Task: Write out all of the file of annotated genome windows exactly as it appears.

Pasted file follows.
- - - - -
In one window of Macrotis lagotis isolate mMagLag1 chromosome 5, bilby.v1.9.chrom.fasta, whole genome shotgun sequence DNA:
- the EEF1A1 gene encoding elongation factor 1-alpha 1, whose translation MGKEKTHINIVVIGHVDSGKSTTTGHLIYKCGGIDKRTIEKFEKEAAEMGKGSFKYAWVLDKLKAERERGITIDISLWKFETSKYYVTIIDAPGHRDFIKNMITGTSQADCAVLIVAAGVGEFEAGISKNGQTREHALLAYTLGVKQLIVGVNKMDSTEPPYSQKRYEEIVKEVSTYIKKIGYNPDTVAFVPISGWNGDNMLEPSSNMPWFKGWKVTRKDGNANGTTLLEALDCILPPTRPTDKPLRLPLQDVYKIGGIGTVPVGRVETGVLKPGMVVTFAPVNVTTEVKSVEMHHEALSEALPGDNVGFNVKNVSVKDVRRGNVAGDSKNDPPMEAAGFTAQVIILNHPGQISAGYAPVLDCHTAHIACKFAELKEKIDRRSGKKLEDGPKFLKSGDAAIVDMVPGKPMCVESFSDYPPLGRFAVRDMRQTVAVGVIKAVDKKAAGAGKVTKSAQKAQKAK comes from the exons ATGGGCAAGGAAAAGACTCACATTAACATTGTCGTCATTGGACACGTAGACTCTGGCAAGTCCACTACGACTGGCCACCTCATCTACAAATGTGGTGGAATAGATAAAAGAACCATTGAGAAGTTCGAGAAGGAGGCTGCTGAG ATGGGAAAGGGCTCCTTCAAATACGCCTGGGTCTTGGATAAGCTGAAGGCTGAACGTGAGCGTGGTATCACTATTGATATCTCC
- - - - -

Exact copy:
In one window of Macrotis lagotis isolate mMagLag1 chromosome 5, bilby.v1.9.chrom.fasta, whole genome shotgun sequence DNA:
- the EEF1A1 gene encoding elongation factor 1-alpha 1, whose translation MGKEKTHINIVVIGHVDSGKSTTTGHLIYKCGGIDKRTIEKFEKEAAEMGKGSFKYAWVLDKLKAERERGITIDISLWKFETSKYYVTIIDAPGHRDFIKNMITGTSQADCAVLIVAAGVGEFEAGISKNGQTREHALLAYTLGVKQLIVGVNKMDSTEPPYSQKRYEEIVKEVSTYIKKIGYNPDTVAFVPISGWNGDNMLEPSSNMPWFKGWKVTRKDGNANGTTLLEALDCILPPTRPTDKPLRLPLQDVYKIGGIGTVPVGRVETGVLKPGMVVTFAPVNVTTEVKSVEMHHEALSEALPGDNVGFNVKNVSVKDVRRGNVAGDSKNDPPMEAAGFTAQVIILNHPGQISAGYAPVLDCHTAHIACKFAELKEKIDRRSGKKLEDGPKFLKSGDAAIVDMVPGKPMCVESFSDYPPLGRFAVRDMRQTVAVGVIKAVDKKAAGAGKVTKSAQKAQKAK comes from the exons ATGGGCAAGGAAAAGACTCACATTAACATTGTCGTCATTGGACACGTAGACTCTGGCAAGTCCACTACGACTGGCCACCTCATCTACAAATGTGGTGGAATAGATAAAAGAACCATTGAGAAGTTCGAGAAGGAGGCTGCTGAG ATGGGAAAGGGCTCCTTCAAATACGCCTGGGTCTTGGATAAGCTGAAGGCTGAACGTGAGCGTGGTATCACTATTGATATCTCC